[314] Clinicopathologic Characteristics of Carcinomas That Develop after a Biopsy Containing Columnar Cell Lesions

JF Simpson, FI Boulos, WD Dupont, DL Page, ME Sanders. Vanderbilt University Medical Center, Nashville, TN; American University, Beirut, Lebanon

Background: Columnar cell lesions (CCL) of the breast are frequently detected mammographically because they often contain calcification. Because of their frequent association with atypical ductal hyperplasia, lobular neoplasia, and tubular carcinoma, they have been suggested as a precursor lesion for low grade carcinomas. However, in long term follow-up studies, CCL are associated with only a slight increase in later breast cancer development (Boulos et al. Cancer 113:2415-21, 2008). If CCLs are precursor lesions, we would expect subsequent cancers to develop in the same site as the biopsy. Moreover, we would expect the subsequent carcinomas to be of low grade. Our goal was to review the clinical and pathologic features of carcinomas that develop after a diagnosis of CCL to try to establish these lesions as precursors to invasive carcinoma.
Design: From the Nashville Breast Cohort, 1261 biopsies were identified that contained CCL; these formed the basis of a nested case control study. CCL were defined using the criteria of Schnitt and Vincent-Salomon (Adv Anat Pathol 10:113-24, 2003). In follow up of an average of 17 years, 77 women developed invasive carcinoma, compared to 152 controls who did not develop invasive carcinoma. The clinical and pathologic features of the cancers that developed form the basis of this study.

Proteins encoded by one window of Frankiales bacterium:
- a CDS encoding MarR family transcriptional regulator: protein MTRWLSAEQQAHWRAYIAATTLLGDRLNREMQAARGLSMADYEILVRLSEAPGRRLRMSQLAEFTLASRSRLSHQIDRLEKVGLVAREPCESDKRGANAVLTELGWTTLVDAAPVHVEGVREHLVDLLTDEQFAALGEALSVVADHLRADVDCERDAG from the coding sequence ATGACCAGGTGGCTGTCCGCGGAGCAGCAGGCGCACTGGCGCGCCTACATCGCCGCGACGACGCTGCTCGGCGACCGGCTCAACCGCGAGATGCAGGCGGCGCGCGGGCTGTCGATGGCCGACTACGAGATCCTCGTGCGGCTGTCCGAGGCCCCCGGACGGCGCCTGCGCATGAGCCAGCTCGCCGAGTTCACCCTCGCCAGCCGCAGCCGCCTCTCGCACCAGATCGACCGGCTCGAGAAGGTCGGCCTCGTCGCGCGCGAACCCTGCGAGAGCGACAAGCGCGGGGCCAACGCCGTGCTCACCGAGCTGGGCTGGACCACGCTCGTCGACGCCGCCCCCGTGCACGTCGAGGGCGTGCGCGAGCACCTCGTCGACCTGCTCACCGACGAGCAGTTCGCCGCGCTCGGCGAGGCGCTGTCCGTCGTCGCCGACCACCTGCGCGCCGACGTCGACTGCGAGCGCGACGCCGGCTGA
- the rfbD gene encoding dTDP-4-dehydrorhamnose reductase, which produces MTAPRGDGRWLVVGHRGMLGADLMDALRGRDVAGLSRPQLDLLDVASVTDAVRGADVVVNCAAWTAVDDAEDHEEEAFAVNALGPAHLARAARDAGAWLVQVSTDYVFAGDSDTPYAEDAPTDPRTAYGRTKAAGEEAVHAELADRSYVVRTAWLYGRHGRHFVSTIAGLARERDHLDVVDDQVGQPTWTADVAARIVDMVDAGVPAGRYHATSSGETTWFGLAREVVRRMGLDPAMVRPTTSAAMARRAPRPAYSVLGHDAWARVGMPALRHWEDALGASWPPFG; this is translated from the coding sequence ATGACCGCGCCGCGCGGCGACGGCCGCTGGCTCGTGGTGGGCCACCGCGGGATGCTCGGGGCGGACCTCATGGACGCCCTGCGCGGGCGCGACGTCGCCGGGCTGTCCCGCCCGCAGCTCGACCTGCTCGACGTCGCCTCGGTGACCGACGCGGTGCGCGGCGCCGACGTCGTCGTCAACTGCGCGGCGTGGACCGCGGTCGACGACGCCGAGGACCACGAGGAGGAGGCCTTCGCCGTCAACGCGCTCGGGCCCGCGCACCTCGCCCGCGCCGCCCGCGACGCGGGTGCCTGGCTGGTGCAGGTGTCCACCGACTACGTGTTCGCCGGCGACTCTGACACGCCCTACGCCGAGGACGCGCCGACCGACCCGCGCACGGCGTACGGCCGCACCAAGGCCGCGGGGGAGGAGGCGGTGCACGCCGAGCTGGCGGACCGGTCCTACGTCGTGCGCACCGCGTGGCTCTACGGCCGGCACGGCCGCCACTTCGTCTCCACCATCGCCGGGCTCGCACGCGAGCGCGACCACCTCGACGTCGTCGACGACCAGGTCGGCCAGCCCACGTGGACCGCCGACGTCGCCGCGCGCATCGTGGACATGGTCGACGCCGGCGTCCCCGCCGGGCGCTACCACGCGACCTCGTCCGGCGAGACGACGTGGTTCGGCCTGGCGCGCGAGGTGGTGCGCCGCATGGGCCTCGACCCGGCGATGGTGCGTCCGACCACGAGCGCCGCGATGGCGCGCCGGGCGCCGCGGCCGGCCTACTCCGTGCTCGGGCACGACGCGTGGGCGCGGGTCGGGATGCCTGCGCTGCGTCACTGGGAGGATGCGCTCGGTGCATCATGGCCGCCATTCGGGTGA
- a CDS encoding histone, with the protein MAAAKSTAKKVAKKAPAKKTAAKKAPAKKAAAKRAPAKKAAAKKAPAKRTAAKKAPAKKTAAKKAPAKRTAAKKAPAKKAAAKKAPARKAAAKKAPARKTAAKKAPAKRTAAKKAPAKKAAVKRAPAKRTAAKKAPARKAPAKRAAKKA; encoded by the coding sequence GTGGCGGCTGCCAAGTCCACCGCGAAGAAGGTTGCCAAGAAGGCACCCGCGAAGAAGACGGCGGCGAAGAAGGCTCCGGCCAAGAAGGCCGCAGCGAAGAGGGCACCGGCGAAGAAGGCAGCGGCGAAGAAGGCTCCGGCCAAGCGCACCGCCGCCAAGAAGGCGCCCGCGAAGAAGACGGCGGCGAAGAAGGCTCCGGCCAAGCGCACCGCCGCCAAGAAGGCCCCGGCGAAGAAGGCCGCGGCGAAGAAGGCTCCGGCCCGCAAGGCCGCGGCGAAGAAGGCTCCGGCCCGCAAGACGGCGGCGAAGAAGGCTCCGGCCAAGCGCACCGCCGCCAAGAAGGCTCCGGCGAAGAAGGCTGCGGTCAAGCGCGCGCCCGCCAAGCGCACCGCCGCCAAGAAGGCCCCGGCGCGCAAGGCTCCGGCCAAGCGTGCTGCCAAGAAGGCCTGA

Results: CCL were more likely to be associated with atypical ductal hyperplasia, (ADH) at the time of original biopsy, although the presence of CCL did not increase the risk over that of ADH alone. The average age at diagnosis of invasive carcinoma was 63 years. The majority of invasive carcinomas that developed were of no special type, and were of intermediate combined histologic grade. Moreover, the carcinomas that developed were as likely to occur in the contralateral breast as in the breast that was originally diagnosed with CCL.
Conclusions: There is a favored association of CCL with atypical ductal hyperplasia. Subsequent carcinoma development is uncommon, and may occur in either breast. The development of intermediate grade carcinomas of no special type, argues against CCL being an obligate precursor lesion for invasive carcinomas.
Category: Breast

Monday, March 22, 2010 9:00 AM

Platform Session: Section C, Monday Morning


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